Ram temple wants particular stone, Rajasthan to free sanctuary land


Written by Jay Mazoomdaar
| New Delhi |

November 19, 2020 4:40:16 am





Nripendra Mishra, chairman of the Ram temple building committee, mentioned the problem of provide of sandstone from Rajasthan has not come up earlier than the panel.

The Rajasthan authorities has determined to hunt as a matter of “highest precedence”, central clearance beneath the Forest and Wildlife Acts for denotifying Bansi Paharpur block of Bharatpur’s Band Baretha wildlife sanctuary to permit mining of the distinctive pink sandstone that’s discovered within the space.

Over 1 lakh cubic ft of Bansi Paharpur sandstone, coveted for its distinctive pink shade, has already been sourced because the unique materials for the development of the Ram temple in Ayodhya the place stockpiling started quickly after the shilanyas in 1989.

Though on paper no mining was allowed after 2016, unlawful operations continued — and the Bansi Paharpur sandstone remained accessible within the gray market. Nonetheless, the provision has apparently dried up because the Bharatpur administration seized 25 vehicles loaded with illegally mined pink sandstone in Bansi Paharpur on September 7.

Following the raid, functionaries of the Vishwa Hindu Parishad (VHP) in Ayodhya warned towards blocking the provision of pink sandstone. “We needed the Congress authorities in Rajasthan to know that constructing the temple is the nation’s work. An answer has been discovered each time an obstruction got here in its method. We are going to welcome any transfer to legalise the Bansi Paharpur mines,” Sharad Sharma, VHP’s regional spokesperson in Ayodhya, informed The Indian Express.

In a communication marked “most pressing” on October 23, Rajasthan’s joint secretary (mines) O P Kasera requested the Director, Mines, to use for denotifying the Bansi Paharpur block on the Union Ministry’s Parivesh portal as a matter of “highest precedence”. Kasera declined to touch upon what prompted the state authorities’s transfer.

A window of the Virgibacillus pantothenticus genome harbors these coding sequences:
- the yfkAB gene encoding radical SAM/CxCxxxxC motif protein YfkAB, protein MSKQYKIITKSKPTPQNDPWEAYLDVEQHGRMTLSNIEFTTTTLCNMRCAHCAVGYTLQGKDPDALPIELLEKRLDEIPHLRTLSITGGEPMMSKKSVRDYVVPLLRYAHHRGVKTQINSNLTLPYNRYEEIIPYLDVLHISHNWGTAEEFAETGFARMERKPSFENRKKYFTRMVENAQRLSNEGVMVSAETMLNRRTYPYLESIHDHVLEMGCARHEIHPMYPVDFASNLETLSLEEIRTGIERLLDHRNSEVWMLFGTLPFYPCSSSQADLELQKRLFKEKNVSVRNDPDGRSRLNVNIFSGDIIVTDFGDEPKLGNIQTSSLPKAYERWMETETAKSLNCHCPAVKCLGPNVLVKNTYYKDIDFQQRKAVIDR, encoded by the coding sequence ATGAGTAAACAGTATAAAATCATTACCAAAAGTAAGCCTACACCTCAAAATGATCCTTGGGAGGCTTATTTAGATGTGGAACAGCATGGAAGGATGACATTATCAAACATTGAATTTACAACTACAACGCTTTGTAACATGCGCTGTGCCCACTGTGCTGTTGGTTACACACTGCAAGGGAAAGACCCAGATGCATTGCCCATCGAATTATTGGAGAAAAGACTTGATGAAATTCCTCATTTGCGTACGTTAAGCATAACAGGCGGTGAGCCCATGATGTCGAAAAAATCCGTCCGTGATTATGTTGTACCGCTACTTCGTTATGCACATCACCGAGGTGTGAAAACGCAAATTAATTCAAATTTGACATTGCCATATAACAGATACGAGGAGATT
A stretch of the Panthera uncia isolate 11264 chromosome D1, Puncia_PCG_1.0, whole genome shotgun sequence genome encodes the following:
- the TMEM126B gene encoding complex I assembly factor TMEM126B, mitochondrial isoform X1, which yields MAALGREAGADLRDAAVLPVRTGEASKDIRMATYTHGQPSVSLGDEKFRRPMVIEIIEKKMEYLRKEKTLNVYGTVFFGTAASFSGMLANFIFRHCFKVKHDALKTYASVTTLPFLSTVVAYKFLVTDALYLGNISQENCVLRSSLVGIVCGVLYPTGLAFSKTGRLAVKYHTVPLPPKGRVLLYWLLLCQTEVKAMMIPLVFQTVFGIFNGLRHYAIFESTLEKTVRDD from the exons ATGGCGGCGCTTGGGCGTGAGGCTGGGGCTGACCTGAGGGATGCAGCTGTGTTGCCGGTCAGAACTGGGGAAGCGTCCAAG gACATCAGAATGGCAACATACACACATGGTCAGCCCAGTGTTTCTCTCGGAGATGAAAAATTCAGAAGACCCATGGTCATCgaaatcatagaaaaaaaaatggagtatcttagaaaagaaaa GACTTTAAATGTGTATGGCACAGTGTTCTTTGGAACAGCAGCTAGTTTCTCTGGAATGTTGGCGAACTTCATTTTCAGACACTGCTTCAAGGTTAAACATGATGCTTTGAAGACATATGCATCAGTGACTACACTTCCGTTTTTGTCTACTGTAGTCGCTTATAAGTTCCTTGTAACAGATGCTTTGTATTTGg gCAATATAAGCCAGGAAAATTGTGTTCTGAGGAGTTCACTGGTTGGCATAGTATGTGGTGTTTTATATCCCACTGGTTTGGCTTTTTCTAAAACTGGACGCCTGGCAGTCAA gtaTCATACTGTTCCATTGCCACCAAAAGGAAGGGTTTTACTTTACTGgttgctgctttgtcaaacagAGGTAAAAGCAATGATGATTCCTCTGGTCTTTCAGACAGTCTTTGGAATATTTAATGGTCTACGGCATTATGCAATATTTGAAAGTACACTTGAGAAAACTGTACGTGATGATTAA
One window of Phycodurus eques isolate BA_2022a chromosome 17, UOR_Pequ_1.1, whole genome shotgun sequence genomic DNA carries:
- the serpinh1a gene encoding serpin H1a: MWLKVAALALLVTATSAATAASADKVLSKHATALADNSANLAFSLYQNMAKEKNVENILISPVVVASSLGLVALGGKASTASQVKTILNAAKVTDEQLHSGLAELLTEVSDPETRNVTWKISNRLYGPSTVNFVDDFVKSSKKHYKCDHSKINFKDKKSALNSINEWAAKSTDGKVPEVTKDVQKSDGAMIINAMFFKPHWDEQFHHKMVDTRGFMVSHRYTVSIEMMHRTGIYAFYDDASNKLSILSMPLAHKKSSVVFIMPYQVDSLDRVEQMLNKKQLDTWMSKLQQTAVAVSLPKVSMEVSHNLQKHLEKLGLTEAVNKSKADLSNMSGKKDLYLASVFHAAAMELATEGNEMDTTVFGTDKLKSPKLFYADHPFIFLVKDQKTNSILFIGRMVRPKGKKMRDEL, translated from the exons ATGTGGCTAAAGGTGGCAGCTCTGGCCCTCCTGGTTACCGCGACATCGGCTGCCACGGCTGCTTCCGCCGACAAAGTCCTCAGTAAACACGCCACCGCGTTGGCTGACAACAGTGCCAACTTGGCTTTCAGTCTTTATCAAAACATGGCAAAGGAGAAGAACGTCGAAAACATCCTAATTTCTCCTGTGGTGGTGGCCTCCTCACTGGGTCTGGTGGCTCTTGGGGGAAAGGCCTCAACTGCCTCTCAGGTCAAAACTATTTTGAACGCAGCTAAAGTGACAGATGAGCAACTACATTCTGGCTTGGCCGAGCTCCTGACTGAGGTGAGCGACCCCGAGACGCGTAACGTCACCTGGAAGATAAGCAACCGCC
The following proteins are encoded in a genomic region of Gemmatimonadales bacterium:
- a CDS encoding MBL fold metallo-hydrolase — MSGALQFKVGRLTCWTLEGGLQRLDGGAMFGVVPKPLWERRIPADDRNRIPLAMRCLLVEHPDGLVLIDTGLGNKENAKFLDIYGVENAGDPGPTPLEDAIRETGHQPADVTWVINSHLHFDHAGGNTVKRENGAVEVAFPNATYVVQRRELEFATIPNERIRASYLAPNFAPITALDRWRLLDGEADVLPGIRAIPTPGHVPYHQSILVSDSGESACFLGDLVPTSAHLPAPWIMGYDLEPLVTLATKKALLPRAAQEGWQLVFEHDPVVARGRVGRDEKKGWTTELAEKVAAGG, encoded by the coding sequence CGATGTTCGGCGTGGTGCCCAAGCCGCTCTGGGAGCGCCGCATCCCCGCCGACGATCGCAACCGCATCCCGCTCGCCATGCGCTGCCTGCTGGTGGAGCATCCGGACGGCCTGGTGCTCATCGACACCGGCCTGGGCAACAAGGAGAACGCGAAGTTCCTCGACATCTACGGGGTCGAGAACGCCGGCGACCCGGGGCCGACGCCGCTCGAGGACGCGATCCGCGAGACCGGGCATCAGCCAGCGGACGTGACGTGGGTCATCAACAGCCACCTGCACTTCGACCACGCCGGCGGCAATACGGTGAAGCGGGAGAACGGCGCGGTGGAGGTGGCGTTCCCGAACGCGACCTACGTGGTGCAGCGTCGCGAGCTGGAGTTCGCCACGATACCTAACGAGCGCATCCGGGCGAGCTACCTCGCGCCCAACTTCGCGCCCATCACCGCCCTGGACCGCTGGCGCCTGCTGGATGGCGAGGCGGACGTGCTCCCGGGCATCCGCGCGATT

Requested if the mines had been being legalised to facilitate the provision of pink sandstone to Ayodhya, Bharatpur District Justice of the Peace Nathmal Didel mentioned, “There may be nothing in writing on supplying stone for any explicit” goal. “This stone is in excessive demand everywhere in the nation, and the choice has been taken after a joint survey by the income, mines and forest departments,” he mentioned.

However the state forest division claims it’s but to weigh in. “We’ve not supplied any view on the matter. The mining division has to find out the bottom on which the denotification software is being filed. We are going to then look into it for forest and wildlife clearances,” mentioned Sreya Guha, principal secretary, forest and atmosphere, Rajasthan.

The groundwork is on the ultimate stage in Bharatpur. “We’ve carried out a joint survey of the 556 hectares in query with the forest division and are within the means of submitting the appliance for denotification,” P S Meena, superintending mining engineer answerable for Bharatpur circle, informed The Indian Specific.

Whereas the 199-sq-km Band Baretha wildlife sanctuary was notified in 1985, sandstone mines have been operational within the space because the Sixties. “Unlawful mining has been rampant as our pink sandstone fetches extra — Rs 500 per cubic ft — than the pink sandstone of Dholpur. Be it the elephant statues throughout Uttar Pradesh or the Ram temple, that is the stone in demand,” mentioned Dilip Singh Rathore, who claimed he owns the one “authorized mine which was pressured to close down in 2016 because of the ban”.

Because the Nineties, an meeting of artisans has been engaged on pink sandstone blocks sourced from Bansi Paharpur mines within the VHP’s workshop in Karsevakpuram, Ayodhya.

“Between 40% and 45% of carving work for the bottom flooring is full. We’ve already sourced round 1.1 lakh cubic ft of an estimated 3.5-4 lakh cubic ft of sandstone that the temple would require after the enlargement in its plan,” mentioned VHP’s Sharma.

“This (Bansi Paharpur) is the king of sandstone. So mixing this with different varieties with pink dots and features isn’t aesthetically possible. If there’s not sufficient provide, the one possibility is to change to a special stone altogether,” mentioned Ashish Sompura, one of many architects who’ve designed the temple.

Nripendra Mishra, chairman of the Ram temple building committee, mentioned the problem of provide of sandstone from Rajasthan has not come up earlier than the panel.

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